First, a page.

Adam Deacon: the new face of youth cinema

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After ‘Anuvahood’, Adam Deacon is an actor and director truly down with the kids. Cath Clarke meets him. Photography Rob Greig

Adam Deacon is walking across London Fields. This is a couple of weeks ago, halfway through a mini-heatwave. It’s Friday afternoon and he has arrived with a mate. At first this seems a bit much: an entourage? Really? Half of trendy Hackney is out in the sun. No one gives Deacon, 28, a second glance. Then a kid on a bike passes, slows down: ‘When’s the new film?’ he calls out. Fifty yards on, another one: ‘I see you doing your tunes, man.’ ‘Thanks, man, you have a good day.’ ‘You too, bruvver.’  As Deacon sits down on a bench, four girls – they must be about 14 – edge over to ask if they can take a picture on their phones. Deacon’s mate gives me the nod: ‘Don’t worry, I’ll sort it out.’ Now I get it. He’s crowd control.

Here, in a nutshell, is the urban movie phenomenon – films about teenagers that teenagers want to watch. It started with ‘Kidulthood’, in which Deacon played Jay; its sequel, ‘Adulthood’, took £3.4 million. He recently wrote, directed and starred in a comedy spin-off, ‘Anuvahood’. Slated by critics, he says it made back its budget on opening night. Not that Deacon gives a stuff about critics: ‘I just care if the young people went to the cinema and laughed. If not, it would have gone round like wildfire on Facebook and Twitter: the film’s crap, don’t go to see it.’

If you are over 25, frankly, you’re probably too old. Watching these films is like listening to kids on the  bus: funny, cringey, filthy, head-splittingly loud, talking in nasty-sounding slang. Teenagers say they love them because they are real. Undoubtedly, their influence has trickled into the mainstream. Deacon says he noticed ‘Hollyoaks’ trying to go a bit street after ‘Kidulthood’: ‘It was like they watched the film, wrote down the words and got it all wrong.’

He is meant to be talking about ‘Everywhere and Nowhere’, a new film by ‘Kidulthood’ director Menhaj Huda, in which he has a supporting role. ‘Everywhere and Nowhere’ is quieter than ‘Kidulthood’, exploring the double-lives of  second-generation British Asians. Deacon is Zaf, who acts the big man, but is a real softy, tenderly caring for his elderly, sick dad. In the past, Deacon has played nasty pieces of work, kids full of attitude (he tends to make their bravado look ridiculous, insecure).

Adam-Deacon-as-Kay.jpg

Which is funny, because he is a charmer, unflaggingly friendly to the people coming up to him. And he talks for England. He grew up just down the road in a now-demolished Hackney estate, the only child of an English mum and Egyptian dad, who walked out when he was two. ‘I’ve had a bit of an up-and-down relationship with my mum: didn’t get on with my stepdad.’ He moved out at 15, slept on a friend’s sofa for a year before moving into a hostel: ‘That’s when I really learned about the street.’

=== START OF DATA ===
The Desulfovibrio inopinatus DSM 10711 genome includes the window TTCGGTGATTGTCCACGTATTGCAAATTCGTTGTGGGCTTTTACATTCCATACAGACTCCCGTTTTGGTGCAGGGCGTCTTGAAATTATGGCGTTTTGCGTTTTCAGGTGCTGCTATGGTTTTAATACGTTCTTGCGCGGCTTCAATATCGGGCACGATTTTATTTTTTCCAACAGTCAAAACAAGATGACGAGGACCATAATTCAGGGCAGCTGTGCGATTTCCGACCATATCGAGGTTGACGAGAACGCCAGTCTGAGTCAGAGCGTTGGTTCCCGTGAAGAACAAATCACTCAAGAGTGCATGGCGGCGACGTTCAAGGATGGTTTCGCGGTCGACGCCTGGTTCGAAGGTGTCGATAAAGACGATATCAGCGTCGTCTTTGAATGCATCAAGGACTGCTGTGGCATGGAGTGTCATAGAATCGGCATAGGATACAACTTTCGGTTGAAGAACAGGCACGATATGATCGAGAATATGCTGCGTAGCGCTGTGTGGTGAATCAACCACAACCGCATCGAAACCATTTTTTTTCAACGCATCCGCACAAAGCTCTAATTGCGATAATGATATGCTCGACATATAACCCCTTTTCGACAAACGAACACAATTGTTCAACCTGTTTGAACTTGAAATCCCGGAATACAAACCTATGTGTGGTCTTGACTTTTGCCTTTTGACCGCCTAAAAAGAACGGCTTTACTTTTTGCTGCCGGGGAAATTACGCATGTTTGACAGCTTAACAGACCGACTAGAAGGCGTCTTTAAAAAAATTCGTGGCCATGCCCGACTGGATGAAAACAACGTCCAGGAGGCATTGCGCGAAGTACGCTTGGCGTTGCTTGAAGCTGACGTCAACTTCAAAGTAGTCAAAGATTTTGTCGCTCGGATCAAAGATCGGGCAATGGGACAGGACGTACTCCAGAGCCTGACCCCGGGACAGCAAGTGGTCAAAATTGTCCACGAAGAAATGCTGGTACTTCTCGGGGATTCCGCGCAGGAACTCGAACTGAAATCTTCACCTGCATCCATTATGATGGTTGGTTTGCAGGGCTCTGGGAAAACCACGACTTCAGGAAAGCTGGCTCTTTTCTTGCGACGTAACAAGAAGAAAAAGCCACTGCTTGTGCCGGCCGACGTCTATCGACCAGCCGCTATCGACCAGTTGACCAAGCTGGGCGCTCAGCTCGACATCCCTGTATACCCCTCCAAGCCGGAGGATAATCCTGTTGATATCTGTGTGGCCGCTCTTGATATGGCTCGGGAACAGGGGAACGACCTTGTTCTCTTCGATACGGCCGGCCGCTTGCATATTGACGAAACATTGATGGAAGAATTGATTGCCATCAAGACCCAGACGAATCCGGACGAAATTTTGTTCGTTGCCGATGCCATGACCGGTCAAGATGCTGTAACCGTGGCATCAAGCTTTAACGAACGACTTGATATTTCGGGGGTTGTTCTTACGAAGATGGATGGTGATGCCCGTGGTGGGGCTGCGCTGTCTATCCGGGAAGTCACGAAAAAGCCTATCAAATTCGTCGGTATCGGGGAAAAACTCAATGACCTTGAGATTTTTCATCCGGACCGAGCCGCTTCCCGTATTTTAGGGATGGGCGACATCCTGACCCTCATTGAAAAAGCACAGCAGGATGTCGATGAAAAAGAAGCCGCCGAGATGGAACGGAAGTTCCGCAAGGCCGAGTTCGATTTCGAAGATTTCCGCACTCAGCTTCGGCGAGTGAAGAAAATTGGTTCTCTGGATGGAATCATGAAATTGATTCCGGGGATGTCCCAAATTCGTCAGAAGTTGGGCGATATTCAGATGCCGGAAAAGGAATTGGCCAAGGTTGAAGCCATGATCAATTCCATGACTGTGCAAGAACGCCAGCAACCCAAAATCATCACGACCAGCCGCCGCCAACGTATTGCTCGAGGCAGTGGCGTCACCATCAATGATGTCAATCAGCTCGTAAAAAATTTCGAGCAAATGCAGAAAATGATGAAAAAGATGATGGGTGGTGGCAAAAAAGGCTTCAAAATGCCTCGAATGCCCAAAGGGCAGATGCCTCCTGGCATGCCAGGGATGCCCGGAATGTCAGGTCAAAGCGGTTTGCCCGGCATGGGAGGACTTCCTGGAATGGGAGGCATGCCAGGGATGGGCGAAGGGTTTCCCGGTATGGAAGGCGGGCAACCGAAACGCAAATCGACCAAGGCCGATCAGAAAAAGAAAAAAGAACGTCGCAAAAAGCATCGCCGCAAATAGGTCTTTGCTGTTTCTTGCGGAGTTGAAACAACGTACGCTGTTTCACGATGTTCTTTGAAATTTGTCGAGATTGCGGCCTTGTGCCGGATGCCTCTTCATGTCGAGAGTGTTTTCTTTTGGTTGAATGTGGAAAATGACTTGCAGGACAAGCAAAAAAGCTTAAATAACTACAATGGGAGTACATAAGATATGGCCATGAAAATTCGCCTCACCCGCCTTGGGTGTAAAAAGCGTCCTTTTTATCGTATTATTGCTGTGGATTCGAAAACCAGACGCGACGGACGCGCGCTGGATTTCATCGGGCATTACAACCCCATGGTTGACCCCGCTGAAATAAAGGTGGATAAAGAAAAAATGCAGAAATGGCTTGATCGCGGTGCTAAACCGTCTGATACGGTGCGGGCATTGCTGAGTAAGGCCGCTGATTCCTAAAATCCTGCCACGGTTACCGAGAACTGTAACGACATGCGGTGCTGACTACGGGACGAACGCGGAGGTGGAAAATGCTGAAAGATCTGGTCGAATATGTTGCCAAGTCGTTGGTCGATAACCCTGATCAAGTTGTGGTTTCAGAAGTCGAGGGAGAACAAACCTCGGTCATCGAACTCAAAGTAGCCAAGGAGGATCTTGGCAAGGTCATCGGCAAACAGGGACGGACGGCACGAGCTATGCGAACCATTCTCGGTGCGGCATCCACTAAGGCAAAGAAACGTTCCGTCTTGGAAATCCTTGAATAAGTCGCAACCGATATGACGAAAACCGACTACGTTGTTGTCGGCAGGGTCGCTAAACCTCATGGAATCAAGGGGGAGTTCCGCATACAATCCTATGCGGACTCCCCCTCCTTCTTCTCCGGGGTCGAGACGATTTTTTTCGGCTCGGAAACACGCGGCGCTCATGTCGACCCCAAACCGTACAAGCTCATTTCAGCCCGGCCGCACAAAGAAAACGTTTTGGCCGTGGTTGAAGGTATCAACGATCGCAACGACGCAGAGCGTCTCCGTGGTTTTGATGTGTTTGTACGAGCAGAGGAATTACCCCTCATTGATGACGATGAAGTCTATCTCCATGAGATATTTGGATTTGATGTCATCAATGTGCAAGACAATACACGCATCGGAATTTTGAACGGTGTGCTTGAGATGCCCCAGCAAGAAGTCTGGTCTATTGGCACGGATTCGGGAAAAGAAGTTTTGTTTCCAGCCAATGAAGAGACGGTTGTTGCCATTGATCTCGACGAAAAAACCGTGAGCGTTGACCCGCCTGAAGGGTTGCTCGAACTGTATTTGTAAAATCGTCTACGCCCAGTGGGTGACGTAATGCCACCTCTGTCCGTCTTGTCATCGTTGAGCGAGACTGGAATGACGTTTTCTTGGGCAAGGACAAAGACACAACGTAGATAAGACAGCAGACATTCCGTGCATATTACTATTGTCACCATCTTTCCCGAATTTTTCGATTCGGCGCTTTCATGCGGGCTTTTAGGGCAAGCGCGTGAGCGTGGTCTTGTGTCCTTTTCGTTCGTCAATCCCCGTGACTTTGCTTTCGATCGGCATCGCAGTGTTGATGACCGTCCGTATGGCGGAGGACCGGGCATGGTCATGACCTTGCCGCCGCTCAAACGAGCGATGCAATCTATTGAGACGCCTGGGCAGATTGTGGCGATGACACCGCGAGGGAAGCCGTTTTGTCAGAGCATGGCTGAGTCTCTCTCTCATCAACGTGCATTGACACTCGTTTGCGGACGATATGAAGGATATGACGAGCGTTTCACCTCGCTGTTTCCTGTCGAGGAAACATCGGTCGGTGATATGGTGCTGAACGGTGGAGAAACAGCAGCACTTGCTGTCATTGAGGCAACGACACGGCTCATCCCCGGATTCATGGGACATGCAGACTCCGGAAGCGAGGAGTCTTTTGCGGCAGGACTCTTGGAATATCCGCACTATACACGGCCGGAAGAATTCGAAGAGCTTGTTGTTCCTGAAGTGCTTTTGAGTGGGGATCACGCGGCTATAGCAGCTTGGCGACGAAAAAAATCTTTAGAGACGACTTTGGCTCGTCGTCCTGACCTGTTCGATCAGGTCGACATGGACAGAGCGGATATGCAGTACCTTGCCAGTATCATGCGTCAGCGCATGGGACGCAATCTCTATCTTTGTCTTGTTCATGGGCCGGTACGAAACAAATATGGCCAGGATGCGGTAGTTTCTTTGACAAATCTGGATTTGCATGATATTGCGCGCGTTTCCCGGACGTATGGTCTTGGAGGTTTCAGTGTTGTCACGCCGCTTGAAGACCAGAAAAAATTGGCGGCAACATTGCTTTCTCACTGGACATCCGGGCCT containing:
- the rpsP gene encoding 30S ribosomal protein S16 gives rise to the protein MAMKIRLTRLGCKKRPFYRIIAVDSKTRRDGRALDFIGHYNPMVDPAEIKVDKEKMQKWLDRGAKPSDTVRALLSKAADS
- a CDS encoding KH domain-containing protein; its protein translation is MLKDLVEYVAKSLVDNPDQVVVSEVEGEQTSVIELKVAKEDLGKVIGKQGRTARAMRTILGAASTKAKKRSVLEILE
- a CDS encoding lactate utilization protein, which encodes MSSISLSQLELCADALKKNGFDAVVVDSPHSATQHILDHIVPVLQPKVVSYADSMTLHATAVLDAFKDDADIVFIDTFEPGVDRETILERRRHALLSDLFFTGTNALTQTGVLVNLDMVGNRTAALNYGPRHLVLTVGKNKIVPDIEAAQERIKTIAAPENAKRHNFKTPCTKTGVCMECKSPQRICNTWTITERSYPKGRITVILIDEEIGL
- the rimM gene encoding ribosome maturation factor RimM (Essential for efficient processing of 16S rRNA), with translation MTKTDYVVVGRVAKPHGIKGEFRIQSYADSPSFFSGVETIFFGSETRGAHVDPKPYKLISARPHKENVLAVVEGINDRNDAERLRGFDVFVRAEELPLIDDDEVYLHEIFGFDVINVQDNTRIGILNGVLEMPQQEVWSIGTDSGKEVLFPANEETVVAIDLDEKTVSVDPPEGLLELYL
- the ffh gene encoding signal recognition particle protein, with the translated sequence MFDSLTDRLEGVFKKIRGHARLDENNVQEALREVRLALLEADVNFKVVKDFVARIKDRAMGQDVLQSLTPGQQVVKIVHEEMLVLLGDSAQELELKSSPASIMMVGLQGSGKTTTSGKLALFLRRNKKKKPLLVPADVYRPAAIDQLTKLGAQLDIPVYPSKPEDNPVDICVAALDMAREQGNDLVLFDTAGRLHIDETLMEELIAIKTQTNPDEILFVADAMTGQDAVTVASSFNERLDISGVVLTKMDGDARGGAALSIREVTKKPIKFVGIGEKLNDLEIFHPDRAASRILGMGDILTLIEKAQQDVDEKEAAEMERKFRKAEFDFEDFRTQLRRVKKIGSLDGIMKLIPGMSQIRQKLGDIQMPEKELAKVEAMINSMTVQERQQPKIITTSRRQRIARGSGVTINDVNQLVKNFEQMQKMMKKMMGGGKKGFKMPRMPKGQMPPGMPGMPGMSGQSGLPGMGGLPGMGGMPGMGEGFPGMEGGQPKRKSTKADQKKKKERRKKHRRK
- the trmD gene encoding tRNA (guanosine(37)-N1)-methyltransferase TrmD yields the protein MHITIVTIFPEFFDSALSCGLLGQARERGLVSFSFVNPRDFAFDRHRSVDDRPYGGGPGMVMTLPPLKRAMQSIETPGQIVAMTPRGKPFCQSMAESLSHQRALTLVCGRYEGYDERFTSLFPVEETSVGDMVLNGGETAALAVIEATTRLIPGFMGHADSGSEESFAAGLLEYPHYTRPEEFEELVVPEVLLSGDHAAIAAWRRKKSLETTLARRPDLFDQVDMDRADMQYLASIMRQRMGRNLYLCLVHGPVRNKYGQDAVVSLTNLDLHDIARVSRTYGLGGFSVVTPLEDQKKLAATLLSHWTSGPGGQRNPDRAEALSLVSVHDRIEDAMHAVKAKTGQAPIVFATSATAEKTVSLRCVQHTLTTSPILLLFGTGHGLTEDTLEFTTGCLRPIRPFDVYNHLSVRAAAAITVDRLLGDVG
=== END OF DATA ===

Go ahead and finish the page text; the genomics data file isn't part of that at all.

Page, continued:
He was never a bad kid, more the class joker. Acting kept him out of trouble – he started aged 12 when a drama teacher suggested he try out for the Anna Scher theatre school in Islington. Sweetly, Deacon says he owes everything to Scher. He got parts in ‘The Bill’ and ‘EastEnders’. He’d get in trouble for slipping the odd ‘blud’ into his lines.  For all their mischief, you can’t fault the urban movies for their portrayal of London – a million miles from the airbrushed city of Woody Allen or Richard Curtis. ‘London is a massive melting pot,’ says Deacon. ‘That’s what I wanted to get across with “Anuvahood”.’

He wrote the film in his flat with a school friend, Michael Vu, who works as a youth worker at their old school. Both of them appear in the film, with Deacon playing Kay, who ditches his supermarket job and takes up drug dealing. It took the pair two months to write the script: ‘A lot of lot of late nights, a lot of Red Bull.’

Anuvahood’ has been hugely successful in London. Not everyone is best pleased. It ignited a feud between Deacon and his friend Noel Clarke – the actor/writer behind the two ‘Kidulthood’ films. Clarke posted a blog last year, indirectly attacking Deacon for appropriating the ‘-hood’ suffix. ‘It’s called stealing,’ he wrote. ‘Or, as the lawyers have been calling it, copyright infringement (look it up).’ The release reignited the spat, with a round of tit-for-tat Twitter posts. Deacon says he was under the impression he had Clarke’s blessing and the pair have patched up their difference. Still, Deacon can’t resist a cheeky dig: ‘No one’s got any rights to the word “hood”,’ he says with a big grin. ‘You’ve got Robin Hood, Little Red Riding Hood.’ Has he seen Clarke? ‘No, but we spoke on the phone.’

Deacon has played so many dealers and thugs, does he worry about being stereotyped? Not really: ‘There’s not many actors who can say they haven’t. Look at Hugh Grant.’ Still, people do mistake him for his characters, and the faces of casting directors drop at auditions, he says. ‘You think: maybe their kid got robbed at a bus stop. They think, “He’s responsible.”’

Does he ever think where his life might have gone without the acting? ‘I count my blessings. I hate actors who just go on like they’re the best thing since sliced bread. You're only as good as your last job. Be humble. Even now, I’m on my estate. I’m not rich. My whole life hasn’t changed. It’s a bit of a surreal life.’



Read our review of 'Anuvahood'

Author: Cath Clarke



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